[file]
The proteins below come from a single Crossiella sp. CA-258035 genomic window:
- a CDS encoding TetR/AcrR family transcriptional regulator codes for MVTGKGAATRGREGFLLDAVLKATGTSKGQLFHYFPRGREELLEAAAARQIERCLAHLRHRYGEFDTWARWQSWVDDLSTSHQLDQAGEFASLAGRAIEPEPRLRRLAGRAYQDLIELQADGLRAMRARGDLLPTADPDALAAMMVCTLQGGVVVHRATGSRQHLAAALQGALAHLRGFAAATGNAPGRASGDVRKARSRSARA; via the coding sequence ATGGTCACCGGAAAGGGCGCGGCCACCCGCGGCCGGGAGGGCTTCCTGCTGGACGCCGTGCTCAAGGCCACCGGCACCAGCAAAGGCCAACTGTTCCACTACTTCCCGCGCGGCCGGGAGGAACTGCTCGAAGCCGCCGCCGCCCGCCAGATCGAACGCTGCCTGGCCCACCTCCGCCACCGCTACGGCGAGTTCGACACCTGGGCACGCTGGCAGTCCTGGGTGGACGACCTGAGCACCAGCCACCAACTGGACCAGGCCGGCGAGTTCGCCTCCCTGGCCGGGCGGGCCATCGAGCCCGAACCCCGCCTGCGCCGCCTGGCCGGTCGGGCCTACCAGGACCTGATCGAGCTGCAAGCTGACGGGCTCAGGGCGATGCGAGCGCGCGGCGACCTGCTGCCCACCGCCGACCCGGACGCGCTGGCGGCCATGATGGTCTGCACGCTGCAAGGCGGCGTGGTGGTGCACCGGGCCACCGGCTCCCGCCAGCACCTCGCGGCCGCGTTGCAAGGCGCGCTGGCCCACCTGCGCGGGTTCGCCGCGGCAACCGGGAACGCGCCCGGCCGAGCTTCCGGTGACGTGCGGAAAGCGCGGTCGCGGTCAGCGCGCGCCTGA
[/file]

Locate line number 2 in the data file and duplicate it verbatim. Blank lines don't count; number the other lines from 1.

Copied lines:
- a CDS encoding TetR/AcrR family transcriptional regulator codes for MVTGKGAATRGREGFLLDAVLKATGTSKGQLFHYFPRGREELLEAAAARQIERCLAHLRHRYGEFDTWARWQSWVDDLSTSHQLDQAGEFASLAGRAIEPEPRLRRLAGRAYQDLIELQADGLRAMRARGDLLPTADPDALAAMMVCTLQGGVVVHRATGSRQHLAAALQGALAHLRGFAAATGNAPGRASGDVRKARSRSARA; via the coding sequence ATGGTCACCGGAAAGGGCGCGGCCACCCGCGGCCGGGAGGGCTTCCTGCTGGACGCCGTGCTCAAGGCCACCGGCACCAGCAAAGGCCAACTGTTCCACTACTTCCCGCGCGGCCGGGAGGAACTGCTCGAAGCCGCCGCCGCCCGCCAGATCGAACGCTGCCTGGCCCACCTCCGCCACCGCTACGGCGAGTTCGACACCTGGGCACGCTGGCAGTCCTGGGTGGACGACCTGAGCACCAGCCACCAACTGGACCAGGCCGGCGAGTTCGCCTCCCTGGCCGGGCGGGCCATCGAGCCCGAACCCCGCCTGCGCCGCCTGGCCGGTCGGGCCTACCAGGACCTGATCGAGCTGCAAGCTGACGGGCTCAGGGCGATGCGAGCGCGCGGCGACCTGCTGCCCACCGCCGACCCGGACGCGCTGGCGGCCATGATGGTCTGCACGCTGCAAGGCGGCGTGGTGGTGCACCGGGCCACCGGCTCCCGCCAGCACCTCGCGGCCGCGTTGCAAGGCGCGCTGGCCCACCTGCGCGGGTTCGCCGCGGCAACCGGGAACGCGCCCGGCCGAGCTTCCGGTGACGTGCGGAAAGCGCGGTCGCGGTCAGCGCGCGCCTGA